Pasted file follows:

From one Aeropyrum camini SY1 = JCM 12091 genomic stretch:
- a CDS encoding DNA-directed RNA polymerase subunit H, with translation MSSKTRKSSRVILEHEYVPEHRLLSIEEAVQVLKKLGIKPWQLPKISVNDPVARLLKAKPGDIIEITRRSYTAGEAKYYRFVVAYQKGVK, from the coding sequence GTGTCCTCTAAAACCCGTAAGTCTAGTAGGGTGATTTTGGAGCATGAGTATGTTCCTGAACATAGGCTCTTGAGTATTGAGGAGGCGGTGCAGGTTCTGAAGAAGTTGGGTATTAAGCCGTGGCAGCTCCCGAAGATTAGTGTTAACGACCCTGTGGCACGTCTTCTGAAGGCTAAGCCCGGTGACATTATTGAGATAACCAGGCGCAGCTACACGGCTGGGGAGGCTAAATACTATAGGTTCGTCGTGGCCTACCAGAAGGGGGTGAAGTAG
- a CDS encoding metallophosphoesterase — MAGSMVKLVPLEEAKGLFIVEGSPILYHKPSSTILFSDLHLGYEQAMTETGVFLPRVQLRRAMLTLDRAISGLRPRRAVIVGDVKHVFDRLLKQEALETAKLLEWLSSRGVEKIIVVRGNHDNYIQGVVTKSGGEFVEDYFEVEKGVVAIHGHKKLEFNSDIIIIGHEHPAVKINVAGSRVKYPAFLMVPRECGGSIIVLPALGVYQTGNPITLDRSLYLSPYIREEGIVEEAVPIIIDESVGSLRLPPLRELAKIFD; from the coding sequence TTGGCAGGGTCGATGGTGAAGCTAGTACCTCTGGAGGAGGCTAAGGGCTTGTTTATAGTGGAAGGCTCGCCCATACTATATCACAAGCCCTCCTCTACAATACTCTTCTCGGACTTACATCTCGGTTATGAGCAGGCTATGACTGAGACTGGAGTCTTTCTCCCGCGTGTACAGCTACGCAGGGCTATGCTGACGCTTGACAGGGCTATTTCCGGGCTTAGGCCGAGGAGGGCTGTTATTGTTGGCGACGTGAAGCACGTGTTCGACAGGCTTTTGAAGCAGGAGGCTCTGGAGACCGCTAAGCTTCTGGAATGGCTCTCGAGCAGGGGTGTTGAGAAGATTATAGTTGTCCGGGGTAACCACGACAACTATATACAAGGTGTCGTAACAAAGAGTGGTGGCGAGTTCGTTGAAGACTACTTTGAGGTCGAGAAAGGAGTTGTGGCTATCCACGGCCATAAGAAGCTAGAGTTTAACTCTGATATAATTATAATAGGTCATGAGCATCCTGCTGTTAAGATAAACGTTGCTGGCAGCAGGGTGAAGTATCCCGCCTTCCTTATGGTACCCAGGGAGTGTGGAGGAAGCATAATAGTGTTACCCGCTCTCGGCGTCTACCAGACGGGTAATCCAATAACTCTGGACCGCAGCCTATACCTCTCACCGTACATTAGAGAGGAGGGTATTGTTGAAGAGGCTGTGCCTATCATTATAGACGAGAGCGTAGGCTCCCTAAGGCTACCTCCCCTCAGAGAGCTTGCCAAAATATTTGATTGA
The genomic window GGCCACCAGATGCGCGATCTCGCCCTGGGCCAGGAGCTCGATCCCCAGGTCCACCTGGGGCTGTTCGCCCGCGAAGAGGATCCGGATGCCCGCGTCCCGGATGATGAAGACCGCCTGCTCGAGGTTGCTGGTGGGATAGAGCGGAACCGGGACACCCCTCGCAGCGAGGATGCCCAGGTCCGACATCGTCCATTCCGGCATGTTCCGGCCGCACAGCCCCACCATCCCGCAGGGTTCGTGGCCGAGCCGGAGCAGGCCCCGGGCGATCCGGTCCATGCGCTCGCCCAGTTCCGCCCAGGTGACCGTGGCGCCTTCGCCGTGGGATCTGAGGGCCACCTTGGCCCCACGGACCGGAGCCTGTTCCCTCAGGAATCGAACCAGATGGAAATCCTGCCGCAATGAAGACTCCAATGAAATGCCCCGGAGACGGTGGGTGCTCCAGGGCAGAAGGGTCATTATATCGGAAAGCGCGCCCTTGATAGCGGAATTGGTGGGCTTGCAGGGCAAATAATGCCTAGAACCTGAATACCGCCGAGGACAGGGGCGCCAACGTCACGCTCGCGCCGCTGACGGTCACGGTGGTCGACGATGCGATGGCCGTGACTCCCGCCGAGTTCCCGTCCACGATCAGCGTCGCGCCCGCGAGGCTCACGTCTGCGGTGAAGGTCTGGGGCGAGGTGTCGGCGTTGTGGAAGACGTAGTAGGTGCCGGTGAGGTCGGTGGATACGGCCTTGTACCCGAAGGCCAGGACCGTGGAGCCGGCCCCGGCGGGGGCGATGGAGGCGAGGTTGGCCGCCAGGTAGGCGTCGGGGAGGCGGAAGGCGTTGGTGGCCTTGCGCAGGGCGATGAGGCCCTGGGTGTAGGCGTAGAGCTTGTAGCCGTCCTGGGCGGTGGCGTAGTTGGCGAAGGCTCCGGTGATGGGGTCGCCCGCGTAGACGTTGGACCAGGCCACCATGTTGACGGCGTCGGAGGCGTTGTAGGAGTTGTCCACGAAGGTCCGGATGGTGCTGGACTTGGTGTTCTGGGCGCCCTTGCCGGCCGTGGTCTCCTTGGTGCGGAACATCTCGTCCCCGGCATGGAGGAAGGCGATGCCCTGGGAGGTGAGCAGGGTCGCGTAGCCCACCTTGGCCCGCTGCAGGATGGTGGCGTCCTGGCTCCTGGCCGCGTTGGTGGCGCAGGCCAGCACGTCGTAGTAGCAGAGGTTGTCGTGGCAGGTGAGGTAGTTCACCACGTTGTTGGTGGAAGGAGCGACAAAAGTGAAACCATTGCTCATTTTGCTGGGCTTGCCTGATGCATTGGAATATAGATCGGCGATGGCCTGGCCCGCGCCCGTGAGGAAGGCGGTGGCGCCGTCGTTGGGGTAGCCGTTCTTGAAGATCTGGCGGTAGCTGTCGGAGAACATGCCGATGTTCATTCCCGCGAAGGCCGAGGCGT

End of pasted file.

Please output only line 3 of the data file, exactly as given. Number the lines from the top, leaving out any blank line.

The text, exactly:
- a CDS encoding metallophosphoesterase — MAGSMVKLVPLEEAKGLFIVEGSPILYHKPSSTILFSDLHLGYEQAMTETGVFLPRVQLRRAMLTLDRAISGLRPRRAVIVGDVKHVFDRLLKQEALETAKLLEWLSSRGVEKIIVVRGNHDNYIQGVVTKSGGEFVEDYFEVEKGVVAIHGHKKLEFNSDIIIIGHEHPAVKINVAGSRVKYPAFLMVPRECGGSIIVLPALGVYQTGNPITLDRSLYLSPYIREEGIVEEAVPIIIDESVGSLRLPPLRELAKIFD; from the coding sequence TTGGCAGGGTCGATGGTGAAGCTAGTACCTCTGGAGGAGGCTAAGGGCTTGTTTATAGTGGAAGGCTCGCCCATACTATATCACAAGCCCTCCTCTACAATACTCTTCTCGGACTTACATCTCGGTTATGAGCAGGCTATGACTGAGACTGGAGTCTTTCTCCCGCGTGTACAGCTACGCAGGGCTATGCTGACGCTTGACAGGGCTATTTCCGGGCTTAGGCCGAGGAGGGCTGTTATTGTTGGCGACGTGAAGCACGTGTTCGACAGGCTTTTGAAGCAGGAGGCTCTGGAGACCGCTAAGCTTCTGGAATGGCTCTCGAGCAGGGGTGTTGAGAAGATTATAGTTGTCCGGGGTAACCACGACAACTATATACAAGGTGTCGTAACAAAGAGTGGTGGCGAGTTCGTTGAAGACTACTTTGAGGTCGAGAAAGGAGTTGTGGCTATCCACGGCCATAAGAAGCTAGAGTTTAACTCTGATATAATTATAATAGGTCATGAGCATCCTGCTGTTAAGATAAACGTTGCTGGCAGCAGGGTGAAGTATCCCGCCTTCCTTATGGTACCCAGGGAGTGTGGAGGAAGCATAATAGTGTTACCCGCTCTCGGCGTCTACCAGACGGGTAATCCAATAACTCTGGACCGCAGCCTATACCTCTCACCGTACATTAGAGAGGAGGGTATTGTTGAAGAGGCTGTGCCTATCATTATAGACGAGAGCGTAGGCTCCCTAAGGCTACCTCCCCTCAGAGAGCTTGCCAAAATATTTGATTGA